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Yahoo! Japan Corporation (ヤフー株式会社, Yafū Kabushiki-gaisha) is a Japanese internet company originally formed as a joint venture between the American internet company Altaba, (formerly Yahoo!) and the Japanese company SoftBank. It is headquartered at Kioi Tower in the Tokyo Garden Terrace Kioicho complex in Kioicho, Chiyoda, Tokyo.[4] Yahoo! Japan's web portal is the most visited website in Japan, and its internet services are mostly dominant in the country.[5]

Yahoo! Japan Corporation
Yahoo Japan Logo.svg
The current wordmark matches the pre-2009 English Yahoo! logo.
Yahoo! JAPAN.png
Screenshot of home page
Type of site
Web portal
Available in Japanese
Traded as TYO: 4689
Founded April 22, 1996; 21 years ago (1996-04-22)[1]
Headquarters Kioi Tower, Tokyo Garden Terrace Kioicho, 1-3, Kioi-cho, Chiyoda-ku, Tokyo, Japan
No. of locations 2 (Nagoya and Osaka)
Owner SoftBank Group (42.9%) Altaba (35.5%)
Key people Masayoshi Son
Manabu Miyasaka
(President and CEO)
Revenue Increase¥292,423 million (FY 2010)
Operating income Increase¥159,604 million (FY 2010)
Net income Increase¥92,174 million (FY 2010)
Total assets Increase¥471,745 million (FY 2010)
Total equity Increase¥385,105 million (FY 2010)
Employees 5,518 (As of September 30, 2015)[2]
Subsidiaries Netrust, Ltd., ASKUL Corporation
Alexa rank Steady 15 Worldwide
Steady 1 Japan (November 2015)[3]
Registration optional
Launched April 1, 1996
Current status active



Yahoo! and SoftBank formed Yahoo! Japan in January 1996 to set up the first web portal in Japan. Yahoo! Japan went live on April 1, 1996.[6]

Yahoo! Japan was listed on JASDAQ in November 1997. In January 2000, it became the first stock in Japanese history to trade for more than ¥100 million per share. The company was listed on the Tokyo Stock Exchange in October 2003 and became part of the Nikkei 225 stock market index in 2005.

Yahoo! Japan acquired the naming rights for the Fukuoka Dome in 2005, renaming the dome as the "Fukuoka Yahoo! Japan Dome". The "Yahoo Dome" is the home field for the Fukuoka SoftBank Hawks, a professional baseball team majority owned by SoftBank.

Since 2010, Yahoo! Japan's search engine has been based on Google's search technology. In exchange, Google receives user activity data from Yahoo! Japan's various products.[7]

In 2016, Verizon Communications announced the purchase of Yahoo!'s core internet business. Yahoo! Japan is not affected as it is held as a separate 35% stake, and will therefore stay with Yahoo! Inc (renamed Altaba Inc.) and SoftBank.[8] Yahoo! had been declining in popularity and economically since the late 2000s, but the situation has been quite the opposite for Yahoo! Japan, which continues to dominate Japan's internet industry.[9]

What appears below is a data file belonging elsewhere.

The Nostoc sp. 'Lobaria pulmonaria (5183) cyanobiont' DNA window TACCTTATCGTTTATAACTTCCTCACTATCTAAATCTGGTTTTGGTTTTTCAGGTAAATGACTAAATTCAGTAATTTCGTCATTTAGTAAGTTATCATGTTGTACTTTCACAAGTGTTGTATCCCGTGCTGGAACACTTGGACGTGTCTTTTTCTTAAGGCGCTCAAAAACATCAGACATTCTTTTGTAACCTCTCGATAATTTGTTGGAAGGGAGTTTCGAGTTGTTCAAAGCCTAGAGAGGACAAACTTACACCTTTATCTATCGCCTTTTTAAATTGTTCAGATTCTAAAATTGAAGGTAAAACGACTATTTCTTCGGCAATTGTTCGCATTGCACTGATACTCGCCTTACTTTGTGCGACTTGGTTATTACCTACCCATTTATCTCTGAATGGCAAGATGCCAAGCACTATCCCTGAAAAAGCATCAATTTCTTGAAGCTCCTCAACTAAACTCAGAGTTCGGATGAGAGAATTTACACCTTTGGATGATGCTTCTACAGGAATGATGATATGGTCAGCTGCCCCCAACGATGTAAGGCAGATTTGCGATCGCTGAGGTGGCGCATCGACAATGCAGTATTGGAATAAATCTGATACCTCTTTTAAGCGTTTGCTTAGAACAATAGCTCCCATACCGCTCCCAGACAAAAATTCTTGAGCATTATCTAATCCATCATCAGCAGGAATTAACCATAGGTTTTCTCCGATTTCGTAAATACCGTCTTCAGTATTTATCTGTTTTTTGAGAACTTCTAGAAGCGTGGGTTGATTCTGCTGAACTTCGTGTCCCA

Following the sale Yahoo! Japan will continue to use the name Yahoo! under license from Verizon Communications, the current owner of Yahoo!'s core assets.[10]

Industry body affiliationEdit

Yahoo! Japan was a founding member of Rakuten CEO Hiroshi Mikitani's Japan e-business association in February 2010, but after Rakuten withdrew from the Japan Business Federation (Keidanren) in June 2011 and made moves to become the Japan Association of New Economy as a rival to Keidanren, Yahoo! Japan withdrew from the e-business association in March 2012. It joined Keidanren in July 2012.[11]


Yahoo! Japan continues to use the classic website layout and logo that was used by Yahoo! internationally before modern redesigns in 2009 and 2013 respectively. However, it is translated into Japanese.


Yahoo! Japan MailEdit

Yahoo! Japan Mail maintains the classic look of Yahoo! Mail, but remains a separate service operated in Japan. Another notable change is the 10 GB storage limit, contrary to Yahoo! Mail's 1 TB of storage and its former unlimited storage offering.


GyaO is a Japanese video on demand service by Yahoo! Japan.[12]

Programs include:



External linksEdit


  1. ^ "Yahoo! Inc. - Company Timeline". Wayback Machine. 2008-07-13. Archived from the original on 2008-07-13. Retrieved 2016-07-19. 
  2. ^ "Company Info". Yahoo! Japan. Retrieved 2015-11-21. 
  3. ^ " Site Info". Alexa Internet. Retrieved 2015-08-13. 
  4. ^ "Company Info." Yahoo! Japan. Retrieved on April 30, 2009.
  5. ^ Matsutani, Minoru (24 April 2012). "Yahoo Japan: Same name, very different company" – via Japan Times Online. 
  6. ^ Matsutani, Minoru, "Yahoo Japan: Same name, very different company", Japan Times, 24 April 2012, p. 3.
  7. ^ Alabaster, Jay (2010-09-26). "Yahoo Japan to use Google search technology". Huffington Post. Retrieved 29 September 2015. 
  8. ^ "Verizon to buy Yahoo's core business for $4.8 billion in digital ad push". 26 July 2017 – via Reuters. 
  9. ^ "Yahoo Japan's future still looks bright — unlike its U.S. counterpart". 
  10. ^ ""Yahoo Japan to Keep Name, Services despite U.S. Sale" - The Daily Yomiuri (Toyko, Japan), July 29, 2016 | Online Research Library: Questia". Retrieved 2017-06-20. 
  11. ^ The Daily Yomiuri Keidanren welcomes new member Yahoo August 1 2012 Retrieved on August 1, 2012
  12. ^ Justin Sevakis (December 4, 2015). "How Is Online Streaming Doing in Japan?". Anime News Network. Retrieved December 4, 2015.